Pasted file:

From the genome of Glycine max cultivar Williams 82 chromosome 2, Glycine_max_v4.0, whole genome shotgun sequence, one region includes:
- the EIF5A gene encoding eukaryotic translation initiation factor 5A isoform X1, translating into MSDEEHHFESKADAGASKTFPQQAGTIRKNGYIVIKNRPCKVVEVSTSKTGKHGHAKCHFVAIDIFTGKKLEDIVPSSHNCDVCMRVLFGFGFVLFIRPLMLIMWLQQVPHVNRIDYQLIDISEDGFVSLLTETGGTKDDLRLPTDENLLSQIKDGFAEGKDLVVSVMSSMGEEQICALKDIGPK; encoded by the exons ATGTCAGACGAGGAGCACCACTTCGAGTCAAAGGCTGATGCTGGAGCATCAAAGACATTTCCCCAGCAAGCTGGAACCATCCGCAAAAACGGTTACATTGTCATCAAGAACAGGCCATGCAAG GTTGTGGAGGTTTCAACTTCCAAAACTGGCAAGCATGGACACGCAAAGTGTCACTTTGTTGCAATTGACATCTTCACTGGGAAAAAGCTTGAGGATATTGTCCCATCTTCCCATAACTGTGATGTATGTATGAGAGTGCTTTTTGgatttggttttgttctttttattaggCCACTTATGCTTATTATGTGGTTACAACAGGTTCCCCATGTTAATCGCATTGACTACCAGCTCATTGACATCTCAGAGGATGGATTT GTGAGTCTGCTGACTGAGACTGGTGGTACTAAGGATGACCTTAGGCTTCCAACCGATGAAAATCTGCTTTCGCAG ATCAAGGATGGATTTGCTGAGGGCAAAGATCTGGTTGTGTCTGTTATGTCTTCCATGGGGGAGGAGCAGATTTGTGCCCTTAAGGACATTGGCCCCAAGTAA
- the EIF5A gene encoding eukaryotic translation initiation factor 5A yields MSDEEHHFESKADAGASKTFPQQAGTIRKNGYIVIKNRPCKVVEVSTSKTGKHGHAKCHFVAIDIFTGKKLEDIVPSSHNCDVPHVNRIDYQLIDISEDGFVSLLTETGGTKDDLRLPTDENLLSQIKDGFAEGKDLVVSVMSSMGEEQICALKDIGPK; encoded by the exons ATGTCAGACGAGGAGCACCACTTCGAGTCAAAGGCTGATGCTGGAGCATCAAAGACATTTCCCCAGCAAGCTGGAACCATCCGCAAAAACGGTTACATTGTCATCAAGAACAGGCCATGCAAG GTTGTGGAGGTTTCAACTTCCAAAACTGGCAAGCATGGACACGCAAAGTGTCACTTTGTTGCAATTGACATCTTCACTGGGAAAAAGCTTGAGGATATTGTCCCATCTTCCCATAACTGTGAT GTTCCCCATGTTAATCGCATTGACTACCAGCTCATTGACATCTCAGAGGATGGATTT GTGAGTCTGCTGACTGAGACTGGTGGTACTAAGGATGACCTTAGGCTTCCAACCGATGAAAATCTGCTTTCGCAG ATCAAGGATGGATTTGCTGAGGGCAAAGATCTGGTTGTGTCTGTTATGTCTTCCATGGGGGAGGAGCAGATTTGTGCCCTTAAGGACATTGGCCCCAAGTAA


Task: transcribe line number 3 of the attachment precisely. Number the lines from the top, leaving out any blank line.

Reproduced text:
- the EIF5A gene encoding eukaryotic translation initiation factor 5A yields MSDEEHHFESKADAGASKTFPQQAGTIRKNGYIVIKNRPCKVVEVSTSKTGKHGHAKCHFVAIDIFTGKKLEDIVPSSHNCDVPHVNRIDYQLIDISEDGFVSLLTETGGTKDDLRLPTDENLLSQIKDGFAEGKDLVVSVMSSMGEEQICALKDIGPK; encoded by the exons ATGTCAGACGAGGAGCACCACTTCGAGTCAAAGGCTGATGCTGGAGCATCAAAGACATTTCCCCAGCAAGCTGGAACCATCCGCAAAAACGGTTACATTGTCATCAAGAACAGGCCATGCAAG GTTGTGGAGGTTTCAACTTCCAAAACTGGCAAGCATGGACACGCAAAGTGTCACTTTGTTGCAATTGACATCTTCACTGGGAAAAAGCTTGAGGATATTGTCCCATCTTCCCATAACTGTGAT GTTCCCCATGTTAATCGCATTGACTACCAGCTCATTGACATCTCAGAGGATGGATTT GTGAGTCTGCTGACTGAGACTGGTGGTACTAAGGATGACCTTAGGCTTCCAACCGATGAAAATCTGCTTTCGCAG ATCAAGGATGGATTTGCTGAGGGCAAAGATCTGGTTGTGTCTGTTATGTCTTCCATGGGGGAGGAGCAGATTTGTGCCCTTAAGGACATTGGCCCCAAGTAA